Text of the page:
human rights, Syrian sovereignty, principles of international law and
    international humanitarian law.

    We join in advocating for the security of all civilians, particularly
    vulnerable groups, and call for the strictest adherence to international
    humanitarian and human rights law including the end of indiscriminate
    attacks against non-military targets and enhanced humanitarian access for
    Syrian Red Crescent and others for the delivery and distribution of
    medicines ending the embargo on the same.

    We strongly believe in the fundamental importance of the principle of
    self-determination in a context of the sovereign territorial and political
    integrity of Syria based also on freedom of expression and respect for
    cultural, economic and social rights.

    We reject all foreign intervention in the Syrian conflict. We warn against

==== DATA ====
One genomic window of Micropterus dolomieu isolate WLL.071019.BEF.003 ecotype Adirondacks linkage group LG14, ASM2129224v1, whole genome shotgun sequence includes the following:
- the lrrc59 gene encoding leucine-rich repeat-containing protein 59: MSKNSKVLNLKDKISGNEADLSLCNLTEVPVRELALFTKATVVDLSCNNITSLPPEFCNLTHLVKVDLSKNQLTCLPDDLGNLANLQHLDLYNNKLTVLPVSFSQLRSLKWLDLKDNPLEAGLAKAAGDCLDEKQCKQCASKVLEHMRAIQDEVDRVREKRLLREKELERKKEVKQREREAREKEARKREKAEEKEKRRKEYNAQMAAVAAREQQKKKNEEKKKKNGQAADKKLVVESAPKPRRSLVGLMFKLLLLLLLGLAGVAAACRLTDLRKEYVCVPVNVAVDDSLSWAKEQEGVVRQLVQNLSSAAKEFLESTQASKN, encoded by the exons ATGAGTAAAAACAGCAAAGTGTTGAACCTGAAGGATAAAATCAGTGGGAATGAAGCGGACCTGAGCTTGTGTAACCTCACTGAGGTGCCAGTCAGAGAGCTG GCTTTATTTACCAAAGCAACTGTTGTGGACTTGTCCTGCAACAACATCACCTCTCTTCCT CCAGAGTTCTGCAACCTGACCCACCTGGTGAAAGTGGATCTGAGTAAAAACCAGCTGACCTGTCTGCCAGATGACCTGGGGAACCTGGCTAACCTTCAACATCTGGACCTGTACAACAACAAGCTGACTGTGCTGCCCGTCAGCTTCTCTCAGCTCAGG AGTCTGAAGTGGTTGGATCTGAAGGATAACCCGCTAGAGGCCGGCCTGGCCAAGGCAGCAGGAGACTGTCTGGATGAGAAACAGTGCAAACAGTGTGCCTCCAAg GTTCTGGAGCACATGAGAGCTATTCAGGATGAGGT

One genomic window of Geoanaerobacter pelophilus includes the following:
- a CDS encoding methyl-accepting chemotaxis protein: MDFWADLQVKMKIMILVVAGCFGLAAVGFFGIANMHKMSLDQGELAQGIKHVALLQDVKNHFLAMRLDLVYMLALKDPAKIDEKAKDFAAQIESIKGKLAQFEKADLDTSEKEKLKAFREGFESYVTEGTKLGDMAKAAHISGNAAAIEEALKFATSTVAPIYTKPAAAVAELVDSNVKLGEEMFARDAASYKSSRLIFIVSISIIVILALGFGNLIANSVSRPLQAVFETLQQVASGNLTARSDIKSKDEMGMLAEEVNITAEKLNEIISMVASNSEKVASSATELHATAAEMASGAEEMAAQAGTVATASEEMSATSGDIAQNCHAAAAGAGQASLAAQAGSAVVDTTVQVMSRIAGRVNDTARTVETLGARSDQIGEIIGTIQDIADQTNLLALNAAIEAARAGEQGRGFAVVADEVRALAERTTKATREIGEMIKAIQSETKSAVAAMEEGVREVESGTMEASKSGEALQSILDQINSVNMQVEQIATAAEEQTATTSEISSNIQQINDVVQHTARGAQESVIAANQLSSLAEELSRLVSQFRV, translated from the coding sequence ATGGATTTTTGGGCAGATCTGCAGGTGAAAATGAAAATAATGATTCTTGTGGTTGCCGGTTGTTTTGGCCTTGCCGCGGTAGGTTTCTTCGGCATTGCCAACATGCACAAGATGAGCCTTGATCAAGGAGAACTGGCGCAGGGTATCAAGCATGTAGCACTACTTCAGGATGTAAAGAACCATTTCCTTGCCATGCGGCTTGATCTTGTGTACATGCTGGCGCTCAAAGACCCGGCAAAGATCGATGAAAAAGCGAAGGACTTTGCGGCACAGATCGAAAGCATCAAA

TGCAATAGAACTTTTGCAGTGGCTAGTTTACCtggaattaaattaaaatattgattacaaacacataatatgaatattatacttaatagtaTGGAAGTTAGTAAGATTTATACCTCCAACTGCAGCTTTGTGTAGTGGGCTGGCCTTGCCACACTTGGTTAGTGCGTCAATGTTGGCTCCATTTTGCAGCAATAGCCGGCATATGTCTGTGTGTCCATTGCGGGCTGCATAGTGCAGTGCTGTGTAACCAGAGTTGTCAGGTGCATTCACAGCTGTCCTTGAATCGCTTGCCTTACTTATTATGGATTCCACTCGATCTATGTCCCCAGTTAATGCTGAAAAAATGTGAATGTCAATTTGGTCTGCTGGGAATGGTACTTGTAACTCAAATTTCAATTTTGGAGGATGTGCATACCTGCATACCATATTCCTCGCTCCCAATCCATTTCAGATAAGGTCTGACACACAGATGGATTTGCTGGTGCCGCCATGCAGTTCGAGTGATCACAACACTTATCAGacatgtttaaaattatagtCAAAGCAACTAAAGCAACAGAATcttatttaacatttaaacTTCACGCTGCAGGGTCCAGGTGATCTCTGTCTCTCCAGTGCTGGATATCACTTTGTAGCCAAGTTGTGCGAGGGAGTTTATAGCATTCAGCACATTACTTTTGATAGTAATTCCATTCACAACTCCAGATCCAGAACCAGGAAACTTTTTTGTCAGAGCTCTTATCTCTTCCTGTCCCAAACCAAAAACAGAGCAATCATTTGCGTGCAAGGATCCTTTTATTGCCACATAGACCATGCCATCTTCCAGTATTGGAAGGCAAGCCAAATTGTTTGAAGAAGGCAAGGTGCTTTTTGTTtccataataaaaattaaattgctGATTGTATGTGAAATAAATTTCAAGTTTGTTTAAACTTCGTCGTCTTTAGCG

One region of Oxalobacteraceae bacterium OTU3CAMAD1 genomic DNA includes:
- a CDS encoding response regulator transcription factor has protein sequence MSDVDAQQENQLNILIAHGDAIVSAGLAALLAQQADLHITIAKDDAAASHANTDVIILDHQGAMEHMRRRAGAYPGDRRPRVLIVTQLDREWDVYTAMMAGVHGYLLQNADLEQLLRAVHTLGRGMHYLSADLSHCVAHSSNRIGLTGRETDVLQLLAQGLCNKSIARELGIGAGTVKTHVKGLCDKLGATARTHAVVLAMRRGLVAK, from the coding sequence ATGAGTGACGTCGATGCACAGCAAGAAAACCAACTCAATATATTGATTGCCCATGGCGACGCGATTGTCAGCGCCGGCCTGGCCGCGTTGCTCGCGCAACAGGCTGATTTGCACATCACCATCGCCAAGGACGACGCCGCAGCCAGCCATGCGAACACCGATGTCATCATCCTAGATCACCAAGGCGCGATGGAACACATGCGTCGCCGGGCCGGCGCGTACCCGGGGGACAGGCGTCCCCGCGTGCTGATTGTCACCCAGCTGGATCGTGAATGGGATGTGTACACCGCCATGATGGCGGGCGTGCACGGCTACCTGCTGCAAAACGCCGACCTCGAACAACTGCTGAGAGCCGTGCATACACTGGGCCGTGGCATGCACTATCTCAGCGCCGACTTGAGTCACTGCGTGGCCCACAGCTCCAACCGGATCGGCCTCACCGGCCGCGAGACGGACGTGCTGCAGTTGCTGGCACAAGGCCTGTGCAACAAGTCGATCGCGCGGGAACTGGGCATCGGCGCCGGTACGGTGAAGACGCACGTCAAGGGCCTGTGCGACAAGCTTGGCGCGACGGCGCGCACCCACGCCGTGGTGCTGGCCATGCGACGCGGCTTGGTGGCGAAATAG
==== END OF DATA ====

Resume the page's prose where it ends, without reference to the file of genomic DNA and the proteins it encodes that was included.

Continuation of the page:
imperial and regional attempts to create sectarian states and redraw the
    map of the Middle East in order to control the resources and the future of
    this region while also ignoring the inalienable rights of the Palestinian
    people. The continuation of military action can only increase external
    dependence, foreign intervention and the multiplication in the number of
    victims leading to uncontainable chaos and destruction.

    The Initiative will continue its work and promote discussion among the
    parties of and immediate measures to alleviate suffering and promote
    Syrian-led reconciliation.

    Beirut, June 14, 2013


    See the website of the initiative: